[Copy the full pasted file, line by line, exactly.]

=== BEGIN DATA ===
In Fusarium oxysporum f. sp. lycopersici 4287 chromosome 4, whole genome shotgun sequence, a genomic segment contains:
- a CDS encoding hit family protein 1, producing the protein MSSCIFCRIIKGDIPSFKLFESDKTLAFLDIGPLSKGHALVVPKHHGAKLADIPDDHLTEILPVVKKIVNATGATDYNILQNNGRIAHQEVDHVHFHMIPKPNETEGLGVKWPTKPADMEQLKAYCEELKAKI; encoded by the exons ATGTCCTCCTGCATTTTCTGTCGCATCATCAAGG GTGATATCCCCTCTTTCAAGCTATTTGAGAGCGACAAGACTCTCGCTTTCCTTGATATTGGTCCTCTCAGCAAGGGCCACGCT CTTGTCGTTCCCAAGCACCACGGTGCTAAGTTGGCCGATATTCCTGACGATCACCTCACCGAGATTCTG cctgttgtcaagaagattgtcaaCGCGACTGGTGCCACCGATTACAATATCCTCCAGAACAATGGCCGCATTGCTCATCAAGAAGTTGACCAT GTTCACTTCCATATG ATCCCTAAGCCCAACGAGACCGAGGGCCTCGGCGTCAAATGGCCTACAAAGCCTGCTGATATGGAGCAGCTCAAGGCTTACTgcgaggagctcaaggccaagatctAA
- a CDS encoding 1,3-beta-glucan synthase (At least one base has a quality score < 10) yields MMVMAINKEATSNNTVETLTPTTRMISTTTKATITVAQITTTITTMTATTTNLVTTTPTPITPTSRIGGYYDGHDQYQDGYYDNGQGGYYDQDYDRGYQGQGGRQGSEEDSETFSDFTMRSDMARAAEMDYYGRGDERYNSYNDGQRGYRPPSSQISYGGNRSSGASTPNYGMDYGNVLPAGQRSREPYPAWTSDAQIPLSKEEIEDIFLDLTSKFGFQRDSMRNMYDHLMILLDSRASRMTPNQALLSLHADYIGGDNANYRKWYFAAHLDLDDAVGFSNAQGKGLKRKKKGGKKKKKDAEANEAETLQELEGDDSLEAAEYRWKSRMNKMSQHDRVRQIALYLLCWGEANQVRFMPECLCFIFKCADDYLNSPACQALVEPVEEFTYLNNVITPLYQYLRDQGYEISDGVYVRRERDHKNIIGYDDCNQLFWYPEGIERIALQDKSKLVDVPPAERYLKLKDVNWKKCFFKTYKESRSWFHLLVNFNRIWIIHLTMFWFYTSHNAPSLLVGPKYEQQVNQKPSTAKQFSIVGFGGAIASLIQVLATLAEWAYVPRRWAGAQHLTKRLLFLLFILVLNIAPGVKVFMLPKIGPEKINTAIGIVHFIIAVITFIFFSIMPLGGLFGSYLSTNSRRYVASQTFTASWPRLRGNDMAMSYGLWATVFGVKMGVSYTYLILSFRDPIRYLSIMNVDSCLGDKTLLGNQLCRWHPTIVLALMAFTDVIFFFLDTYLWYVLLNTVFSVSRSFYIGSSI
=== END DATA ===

In Fusarium oxysporum f. sp. lycopersici 4287 chromosome 4, whole genome shotgun sequence, a genomic segment contains:
- a CDS encoding hit family protein 1, producing the protein MSSCIFCRIIKGDIPSFKLFESDKTLAFLDIGPLSKGHALVVPKHHGAKLADIPDDHLTEILPVVKKIVNATGATDYNILQNNGRIAHQEVDHVHFHMIPKPNETEGLGVKWPTKPADMEQLKAYCEELKAKI; encoded by the exons ATGTCCTCCTGCATTTTCTGTCGCATCATCAAGG GTGATATCCCCTCTTTCAAGCTATTTGAGAGCGACAAGACTCTCGCTTTCCTTGATATTGGTCCTCTCAGCAAGGGCCACGCT CTTGTCGTTCCCAAGCACCACGGTGCTAAGTTGGCCGATATTCCTGACGATCACCTCACCGAGATTCTG cctgttgtcaagaagattgtcaaCGCGACTGGTGCCACCGATTACAATATCCTCCAGAACAATGGCCGCATTGCTCATCAAGAAGTTGACCAT GTTCACTTCCATATG ATCCCTAAGCCCAACGAGACCGAGGGCCTCGGCGTCAAATGGCCTACAAAGCCTGCTGATATGGAGCAGCTCAAGGCTTACTgcgaggagctcaaggccaagatctAA
- a CDS encoding 1,3-beta-glucan synthase (At least one base has a quality score < 10) yields MMVMAINKEATSNNTVETLTPTTRMISTTTKATITVAQITTTITTMTATTTNLVTTTPTPITPTSRIGGYYDGHDQYQDGYYDNGQGGYYDQDYDRGYQGQGGRQGSEEDSETFSDFTMRSDMARAAEMDYYGRGDERYNSYNDGQRGYRPPSSQISYGGNRSSGASTPNYGMDYGNVLPAGQRSREPYPAWTSDAQIPLSKEEIEDIFLDLTSKFGFQRDSMRNMYDHLMILLDSRASRMTPNQALLSLHADYIGGDNANYRKWYFAAHLDLDDAVGFSNAQGKGLKRKKKGGKKKKKDAEANEAETLQELEGDDSLEAAEYRWKSRMNKMSQHDRVRQIALYLLCWGEANQVRFMPECLCFIFKCADDYLNSPACQALVEPVEEFTYLNNVITPLYQYLRDQGYEISDGVYVRRERDHKNIIGYDDCNQLFWYPEGIERIALQDKSKLVDVPPAERYLKLKDVNWKKCFFKTYKESRSWFHLLVNFNRIWIIHLTMFWFYTSHNAPSLLVGPKYEQQVNQKPSTAKQFSIVGFGGAIASLIQVLATLAEWAYVPRRWAGAQHLTKRLLFLLFILVLNIAPGVKVFMLPKIGPEKINTAIGIVHFIIAVITFIFFSIMPLGGLFGSYLSTNSRRYVASQTFTASWPRLRGNDMAMSYGLWATVFGVKMGVSYTYLILSFRDPIRYLSIMNVDSCLGDKTLLGNQLCRWHPTIVLALMAFTDVIFFFLDTYLWYVLLNTVFSVSRSFYIGSSI